By Larissa Shmailo
Like a Chinese-Polish American cross between Rod Serling and Emily Dickinson, Thaddeus Rutkowski invites you to the portals of mind and matter in Border Crossings. In this first collection of poems, the fiction writer and performance artist presents carefully sculpted, deceptively simple verses of immediate interest to the reader, typically with an understated but potent twist.
Whether at the boundaries between cultures, the edges of human interiority, or the trespasses of racism, trapdoors usually closed shut are pried open in Border Crossings. “Light and Shadow,” among the poems opening the book, describes the poet’s initial conflict moving in and out of hidden places:
My father opens a trapdoor
and leads me down concrete stairs
. . .
I don’t want to stay.
Spiders scrunch in the corners,
and pieces of copper tubing—
. . .
litter the floor
. . .
Spiders notwithstanding, the poet finds himself liking the smell of horsehair cement in the cellar and wanting to stay there. The rest of the volume’s poems proceed to traverse borders to the secret and unknown.
As Rutkowski comes to love cellars, so he comes to love spiders. The collection reveals the rurally reared poet’s childlike fascination with spiders, bees, flies, rodents, raptors, tree frogs, and other animalia of crevices and corners. There is both a love for the honest presence of nature’s smallest and a vampire’s interest in “little lives”:
I can see and hear it now,
the crazy path of flight at blinding speed,
the inevitable, the unavoidable, hitting,
when the crazy fly comes into contact
with the eye, with the bed,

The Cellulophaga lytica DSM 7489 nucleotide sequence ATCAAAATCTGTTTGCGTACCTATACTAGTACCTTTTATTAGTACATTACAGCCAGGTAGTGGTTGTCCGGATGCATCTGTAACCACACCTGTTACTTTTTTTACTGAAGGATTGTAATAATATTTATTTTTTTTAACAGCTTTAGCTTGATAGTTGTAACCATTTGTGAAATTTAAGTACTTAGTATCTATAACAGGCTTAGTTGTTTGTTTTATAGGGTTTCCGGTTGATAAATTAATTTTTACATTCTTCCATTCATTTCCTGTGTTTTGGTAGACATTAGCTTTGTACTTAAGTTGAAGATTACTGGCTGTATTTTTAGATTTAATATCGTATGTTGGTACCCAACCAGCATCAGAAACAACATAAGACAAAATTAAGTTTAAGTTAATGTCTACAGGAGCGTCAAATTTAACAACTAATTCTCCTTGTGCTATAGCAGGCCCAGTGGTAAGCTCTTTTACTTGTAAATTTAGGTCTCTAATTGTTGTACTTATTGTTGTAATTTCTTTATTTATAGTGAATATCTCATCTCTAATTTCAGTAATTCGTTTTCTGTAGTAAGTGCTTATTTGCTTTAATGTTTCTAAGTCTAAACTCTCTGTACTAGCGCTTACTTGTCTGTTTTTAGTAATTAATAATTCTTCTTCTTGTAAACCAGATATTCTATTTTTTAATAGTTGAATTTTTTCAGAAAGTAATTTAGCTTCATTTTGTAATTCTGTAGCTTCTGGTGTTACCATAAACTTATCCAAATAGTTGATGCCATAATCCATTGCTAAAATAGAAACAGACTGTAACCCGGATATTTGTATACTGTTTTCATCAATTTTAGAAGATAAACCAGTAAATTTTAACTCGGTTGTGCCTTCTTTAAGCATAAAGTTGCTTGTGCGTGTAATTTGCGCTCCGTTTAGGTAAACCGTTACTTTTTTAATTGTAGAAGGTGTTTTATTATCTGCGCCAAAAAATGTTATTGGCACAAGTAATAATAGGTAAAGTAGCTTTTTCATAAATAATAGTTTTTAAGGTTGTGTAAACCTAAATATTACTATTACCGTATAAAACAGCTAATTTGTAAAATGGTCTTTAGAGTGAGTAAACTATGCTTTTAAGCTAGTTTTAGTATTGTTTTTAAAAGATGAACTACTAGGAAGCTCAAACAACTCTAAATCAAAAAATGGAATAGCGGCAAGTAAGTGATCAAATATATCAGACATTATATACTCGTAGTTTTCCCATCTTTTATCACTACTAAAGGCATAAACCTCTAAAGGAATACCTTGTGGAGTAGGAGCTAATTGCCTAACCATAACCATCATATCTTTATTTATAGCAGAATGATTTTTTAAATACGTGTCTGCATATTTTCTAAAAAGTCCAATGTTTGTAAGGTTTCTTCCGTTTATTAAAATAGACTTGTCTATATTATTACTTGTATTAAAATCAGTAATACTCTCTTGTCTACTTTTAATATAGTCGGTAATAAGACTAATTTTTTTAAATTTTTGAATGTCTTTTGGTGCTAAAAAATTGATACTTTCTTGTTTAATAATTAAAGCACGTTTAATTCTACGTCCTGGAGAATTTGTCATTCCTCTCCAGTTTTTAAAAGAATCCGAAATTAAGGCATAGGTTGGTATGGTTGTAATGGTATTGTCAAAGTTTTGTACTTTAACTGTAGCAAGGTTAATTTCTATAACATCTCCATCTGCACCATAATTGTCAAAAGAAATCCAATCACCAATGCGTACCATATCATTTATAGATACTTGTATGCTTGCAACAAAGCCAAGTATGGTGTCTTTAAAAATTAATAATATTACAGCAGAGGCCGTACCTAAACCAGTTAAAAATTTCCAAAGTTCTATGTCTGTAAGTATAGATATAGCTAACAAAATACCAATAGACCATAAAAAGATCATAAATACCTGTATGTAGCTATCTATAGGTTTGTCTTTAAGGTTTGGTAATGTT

buzzing around upside down,
for the crazy fly has no great sense of equilibrium.
. . .
I stand back
while a hyper bird perches on a jumbo stalk
so another can feed on the multi seeds
next to the mad mud hole.
Perhaps these innocent animals offer a kind of escape from other, more malevolent creatures. From “Party Animals”:
I throw a party
. . .
Another guest says
he killed people
who looked like me
when he was in Vietnam.
The kindness of nature juxtaposes vividly with the descriptions of rednecks and racists literally at the poet’s door; the conjunction is reminiscent of Viktor Frankl seeing hope and life in a sparrow perched outside his Auschwitz barracks window. The violent racists cross borders in threatening trespass and are held back spiritually by the poet’s integrity and wit, with the help of small loving lives.
As a veteran performance poet and ranter, Rutkowski routinely crosses audience boundaries with épater-le-bourgeoisie material. A common edgy theme is sex, delivered with deadpan. From “Nine Rules for No Sex”:
No kissing with a cold sore.
No kissing with a sore throat.
No thoughtless pressing, rubbing or brushing.
No fingering with long nails.
No fingering with hangnails.
No foolish fingering . . . .
The motion is sometimes toward stand-up comedy, as in “Anarchist Manifesto” ( “I believe in anarchy, / but not if everybody goes wild.”) The same wry humor obtains as the poet finds his Asian roots in food and found poems; “Found Poem, Hong Kong Museum”:
When you are finished tilling the soil,
spading seedlings, weeding, winnowing,
hulling, grinding and pounding,
you may enjoy
the silky yellow rice,
the dry sticky rice,
the rat’s tooth rice,
the little flowery waist rice,
and the yellow husk full brow rice.
The poet encourages forays into the unknown, but with realism and caveats. Despite the “disappointing” toilet facilities of foreign places, and the shock of strange invertebrate foods, Rutkowski reminds us in the poem, “Border Crossing,” that “it’s the people we want to see.” And cautions his reader:
So let’s think twice before we cross
the twenty yards of no-man’s-land.
I know you want to get there
as fast as we can.
You can find the book here: https://sensitiveskinmagazine.com/books/border-crossings/